Yes, “path through the game” and “choices”. Whilst the characters are pre-written and are confined by the limitations of the plot, there’s a reasonable bit of wriggle-room for the player to shape their own versions of Mors and Alester. My Mors was an honourable, upstanding, occasionally downright scary fellow. He could have been a blood-thirsty psychopath, or an unbending, harsh veteran. My Alester tried to strike a balance between the demands of family, honour, religion and crown. In another playthrough he could have been a religious zealot, an oppressor of his people, or a wannabe-liberator. When Mors and Alester unite, the player retains control over both. Conversations will frequently have the option of a response from each character. This ensures there are few personality swerves, and that neither character is relegated to subordinate place. Mors and Alester are equals throughout. The story is theirs: it belongs to both and is told by both. Sub-events can be influenced as well, and the choices you make will often come back in later chapters. To give a spoiler-free example, if you save a certain person in one chapter you can meet him again later and could talk him into assisting you.
Interestingly, Mors and Alester are both older men. Mors is completely grey, Alester heading that way. One could pithily sum this up with “Mature characters for a mature story”. Life imparts experience, and both characters are richer for having decades of life behind them. They reference, and draw upon, this experience throughout the game.
So why wouldn’t I recommend the game to all RPG gamers? It’s very simple: the gameplay and the production values. This is a game which relies very heavily on its plot, and so gamers who prize gameplay above all else will struggle to see much attraction.
In terms of production values, Game of Thrones the RPG is clearly not a triple-A title with a many-millions budget; it is unfair to demand it match a Bioware or Bethesda game in that department. The game cannot compete on those grounds and there is no point in trying to claim otherwise.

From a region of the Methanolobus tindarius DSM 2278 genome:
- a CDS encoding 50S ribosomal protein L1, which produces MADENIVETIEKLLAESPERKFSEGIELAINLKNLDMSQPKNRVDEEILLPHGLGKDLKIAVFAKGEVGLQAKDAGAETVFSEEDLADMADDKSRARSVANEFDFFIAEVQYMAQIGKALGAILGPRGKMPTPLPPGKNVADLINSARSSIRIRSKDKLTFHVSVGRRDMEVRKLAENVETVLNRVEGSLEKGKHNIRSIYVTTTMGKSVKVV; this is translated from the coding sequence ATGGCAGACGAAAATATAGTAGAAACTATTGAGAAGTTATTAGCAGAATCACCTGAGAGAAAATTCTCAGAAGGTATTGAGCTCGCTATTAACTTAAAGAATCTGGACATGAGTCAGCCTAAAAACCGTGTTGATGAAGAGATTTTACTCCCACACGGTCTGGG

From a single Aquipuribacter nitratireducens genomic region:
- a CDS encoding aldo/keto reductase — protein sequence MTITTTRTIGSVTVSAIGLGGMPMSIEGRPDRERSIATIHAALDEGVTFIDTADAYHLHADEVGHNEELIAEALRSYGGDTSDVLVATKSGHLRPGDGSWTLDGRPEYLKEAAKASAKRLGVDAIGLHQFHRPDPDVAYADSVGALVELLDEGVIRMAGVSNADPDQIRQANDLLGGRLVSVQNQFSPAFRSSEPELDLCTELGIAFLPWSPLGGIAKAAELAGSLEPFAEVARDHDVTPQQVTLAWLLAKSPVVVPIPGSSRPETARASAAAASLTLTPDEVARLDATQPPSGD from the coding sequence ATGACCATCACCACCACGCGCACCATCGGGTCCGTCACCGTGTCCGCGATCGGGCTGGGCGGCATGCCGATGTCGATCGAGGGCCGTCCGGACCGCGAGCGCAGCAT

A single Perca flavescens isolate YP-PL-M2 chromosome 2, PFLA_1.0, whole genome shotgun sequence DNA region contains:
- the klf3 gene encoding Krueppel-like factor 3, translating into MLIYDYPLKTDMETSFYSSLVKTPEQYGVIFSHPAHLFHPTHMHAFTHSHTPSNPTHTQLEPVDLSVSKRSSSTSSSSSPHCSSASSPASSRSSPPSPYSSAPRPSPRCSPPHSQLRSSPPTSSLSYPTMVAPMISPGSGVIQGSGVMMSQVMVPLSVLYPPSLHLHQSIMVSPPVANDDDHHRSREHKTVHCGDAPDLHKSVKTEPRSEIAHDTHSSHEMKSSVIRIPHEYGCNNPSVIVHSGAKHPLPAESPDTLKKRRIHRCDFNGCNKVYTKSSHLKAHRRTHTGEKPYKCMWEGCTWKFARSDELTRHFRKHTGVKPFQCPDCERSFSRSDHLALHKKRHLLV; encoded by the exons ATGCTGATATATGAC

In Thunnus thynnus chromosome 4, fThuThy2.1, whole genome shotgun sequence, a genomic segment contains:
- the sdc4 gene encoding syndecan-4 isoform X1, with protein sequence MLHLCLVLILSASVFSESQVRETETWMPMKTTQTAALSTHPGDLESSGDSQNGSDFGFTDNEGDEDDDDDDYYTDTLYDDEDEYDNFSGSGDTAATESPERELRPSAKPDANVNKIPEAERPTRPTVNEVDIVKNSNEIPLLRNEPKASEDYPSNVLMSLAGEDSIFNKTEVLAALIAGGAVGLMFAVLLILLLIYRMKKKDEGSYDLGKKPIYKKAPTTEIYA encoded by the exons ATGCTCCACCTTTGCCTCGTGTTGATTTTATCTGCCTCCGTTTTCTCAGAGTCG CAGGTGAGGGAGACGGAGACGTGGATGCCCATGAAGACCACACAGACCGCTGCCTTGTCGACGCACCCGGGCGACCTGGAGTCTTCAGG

Game of Thrones the RPG is not a pretty game. I’d say that it’s not as ugly as some critics have made out; it’s about on a par with Dragon Age: Origins’ console versions. If Dragon Age has occasionally better texture work, Game of Thrones has better character models with nary a spindly-twig-arm in sight. Locations are easy to recognise by sight, and character models have a good range of variety. Whilst there’s plenty of unrealistic fantasy armour, there’s also a higher than typical amount of armour based on real historical designs. Generally, I felt that the common foot soldiers had the best ‘outfits’. The game’s major set-back in presentation occurs in larger areas, King’s Landing in particular. The game engine (and doubtless budget) cannot host large, complex areas filled with plenty of active NPCs. Thus, the two bustling urban areas felt decidedly boxy and emptier than they aught. There’s also a strange obsession with closing off the easiest route from A to B in King’s Landing, meaning that the player is forced to take the long route around outside of specific set-pieces which temporarily open up the doors. Castle Black fares better due to being a quieter and more straightforward location; however, the sense of scale is missing from the wall. It’s the old graphics versus gameplay versus experience debate – some people are better able to overlook shortcomings like this, others find they unacceptably damage the atmosphere of the game. That’s a decision best made by the individual gamer.